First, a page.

By contributing writer Liz:
After baby number two was born, it became evident pretty quickly that if anything was ever going to get done, I was going to need some reminders. A planner, multiple to-do lists, and daily, weekly and monthly routines – all of these are helpful in making my days run semi-smoothly. Because of how much having routines in place helps me, it came as no surprise to find that having a routine also benefits my four year old son.
Today, however, I would like to share four benefits I’ve found to having a routine for your child.
1. Encourage Learning Practical Skills
Brushing teeth, helping to make lunch, cleaning up in the bath – when these types of activities are in your routine, it is easier to involve your child in them. You both know when certain activities are coming, so you can be prepared for the help of little hands.
For example, instead of quickly brushing teeth at the end of the day, you know that every day after dinner is time to get ready for bed, allowing for time to include your child in the process without feeling rushed. Being able to learn these types of skills is very important for your child’s development, not to mention it gives them a great sense of accomplishment.
2. Promote a Safe and Secure Environment
Knowing what to expect helps them feel safe. They don’t have to worry or wonder about what is coming next, because they already know! Think about how you feel when you’ve had a crazy day, full of unexpected tasks and problems. Doesn’t it feel nice when you are back to a familiar place?
This sense of security and familiarity doesn’t just help on the average day either. It also gives your child something predicable to rely on during transitional or stressful times.
It is a lot easier to not feel as much of the stress associated with moving, family problems, the birth of a new baby, or the start of a new job when your child’s days continue in the same familiar pattern.
3. Improved Behavior
There are many ways that having a routine that help improve the behavior of your child. The first is that a routine can eliminate power struggles. Instead of constantly being the one to tell your child what it is time to do, you can just point to the routine to see what is next in the day. It moves from “you are doing this because I told you” to “we are doing this because it is just what comes next in the day.” Because your child has advance warning of what is coming next, there is often less resistance during those transitional moments.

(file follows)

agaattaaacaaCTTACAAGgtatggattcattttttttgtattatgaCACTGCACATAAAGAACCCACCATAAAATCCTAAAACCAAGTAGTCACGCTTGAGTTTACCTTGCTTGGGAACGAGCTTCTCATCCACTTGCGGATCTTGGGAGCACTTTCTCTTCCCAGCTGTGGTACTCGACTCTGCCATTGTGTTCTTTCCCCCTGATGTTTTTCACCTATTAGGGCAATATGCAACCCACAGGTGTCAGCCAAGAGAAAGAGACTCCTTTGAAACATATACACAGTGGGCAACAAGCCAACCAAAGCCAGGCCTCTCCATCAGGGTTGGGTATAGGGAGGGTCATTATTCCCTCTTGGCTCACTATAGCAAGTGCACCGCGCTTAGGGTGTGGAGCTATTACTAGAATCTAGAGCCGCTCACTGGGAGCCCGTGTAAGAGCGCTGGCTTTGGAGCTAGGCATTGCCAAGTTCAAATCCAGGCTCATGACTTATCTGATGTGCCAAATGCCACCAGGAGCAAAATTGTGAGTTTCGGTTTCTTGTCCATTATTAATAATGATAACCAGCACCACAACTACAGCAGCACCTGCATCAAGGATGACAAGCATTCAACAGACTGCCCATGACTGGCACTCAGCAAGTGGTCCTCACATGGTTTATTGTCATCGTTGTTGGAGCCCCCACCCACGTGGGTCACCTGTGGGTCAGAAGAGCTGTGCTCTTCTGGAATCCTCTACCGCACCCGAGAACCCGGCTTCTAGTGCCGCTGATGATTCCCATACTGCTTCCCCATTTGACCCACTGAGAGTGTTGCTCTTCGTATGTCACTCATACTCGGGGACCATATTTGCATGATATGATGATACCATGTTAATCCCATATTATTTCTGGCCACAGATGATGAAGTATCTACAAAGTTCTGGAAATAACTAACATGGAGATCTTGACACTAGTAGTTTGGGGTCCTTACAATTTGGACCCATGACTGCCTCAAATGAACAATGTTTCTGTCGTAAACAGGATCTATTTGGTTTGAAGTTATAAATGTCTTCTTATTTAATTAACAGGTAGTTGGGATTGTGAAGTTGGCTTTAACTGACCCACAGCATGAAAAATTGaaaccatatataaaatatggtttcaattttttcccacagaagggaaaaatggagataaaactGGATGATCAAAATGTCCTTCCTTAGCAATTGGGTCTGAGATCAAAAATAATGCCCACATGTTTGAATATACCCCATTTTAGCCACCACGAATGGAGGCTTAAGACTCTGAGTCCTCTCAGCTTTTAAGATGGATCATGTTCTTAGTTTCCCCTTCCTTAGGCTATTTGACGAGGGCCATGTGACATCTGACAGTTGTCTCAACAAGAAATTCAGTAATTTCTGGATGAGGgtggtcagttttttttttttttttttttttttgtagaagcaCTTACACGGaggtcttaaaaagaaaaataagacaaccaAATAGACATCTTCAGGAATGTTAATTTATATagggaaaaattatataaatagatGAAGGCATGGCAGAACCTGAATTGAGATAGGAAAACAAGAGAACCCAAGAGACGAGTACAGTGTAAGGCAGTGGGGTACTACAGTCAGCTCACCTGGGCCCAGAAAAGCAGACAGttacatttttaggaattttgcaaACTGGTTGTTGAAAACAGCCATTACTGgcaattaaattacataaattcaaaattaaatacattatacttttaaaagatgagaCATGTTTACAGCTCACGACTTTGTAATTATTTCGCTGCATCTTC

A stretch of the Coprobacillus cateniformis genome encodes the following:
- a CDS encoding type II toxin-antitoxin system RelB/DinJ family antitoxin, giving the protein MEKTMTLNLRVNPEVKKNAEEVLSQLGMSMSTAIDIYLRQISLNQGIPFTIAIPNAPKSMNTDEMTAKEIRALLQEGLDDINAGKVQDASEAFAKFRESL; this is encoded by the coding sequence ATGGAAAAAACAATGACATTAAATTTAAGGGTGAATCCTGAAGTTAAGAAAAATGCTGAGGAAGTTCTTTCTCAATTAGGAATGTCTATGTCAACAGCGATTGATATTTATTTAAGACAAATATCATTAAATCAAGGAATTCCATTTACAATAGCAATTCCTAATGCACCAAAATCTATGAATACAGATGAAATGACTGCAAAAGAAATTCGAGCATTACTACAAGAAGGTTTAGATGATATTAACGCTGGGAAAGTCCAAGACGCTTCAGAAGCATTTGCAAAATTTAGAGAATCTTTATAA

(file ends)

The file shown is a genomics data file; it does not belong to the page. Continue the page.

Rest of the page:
Another benefit of having a routine is that your child will often choose to independently move onto that next activity. Knowing their schedule beforehand gives a child just enough knowledge and ownership that he or she is more likely to independently desire to move through their personal schedule.
One more way having a routine can help with behavior is that it can provide a visual of rewards to be given or taken away. We kept our routine on the fridge and I would write down what fun things we were planning to do later in the day. This meant that my son had something to look forward to, but it also meant that I had a very visual way of taking that privilege away as a consequence for bad behavior.
4. Accountability for You
This is actually the main reason I originally created a routine for my son. I knew there were things I wanted to do with him, but they kept getting pushed off in the hustle and bustle of the day. Being able to add those things to his routine made it a lot more likely that they would actually happen. And let me tell you, do you have something fun that you want to do, but keep forgetting? Put it on the routine – your child sure won’t let you forget!
Are you thinking that starting a daily routine with your child is something that would benefit you? I know that after the craziness of the holiday’s, I am looking forward to starting fresh again with a solid routine in the New Year.
Printable Routine for Preschoolers
If you are looking for a way to visually represent your new routine, check out my free printable routine for preschoolers! I knew I wanted a routine that was flexible, that could easily be moved around, added to, and taken away from. What I came up with ended up working out really well and I bet it will work great for you too! Go here to learn more.
What about you? Do you use a routine with your kids?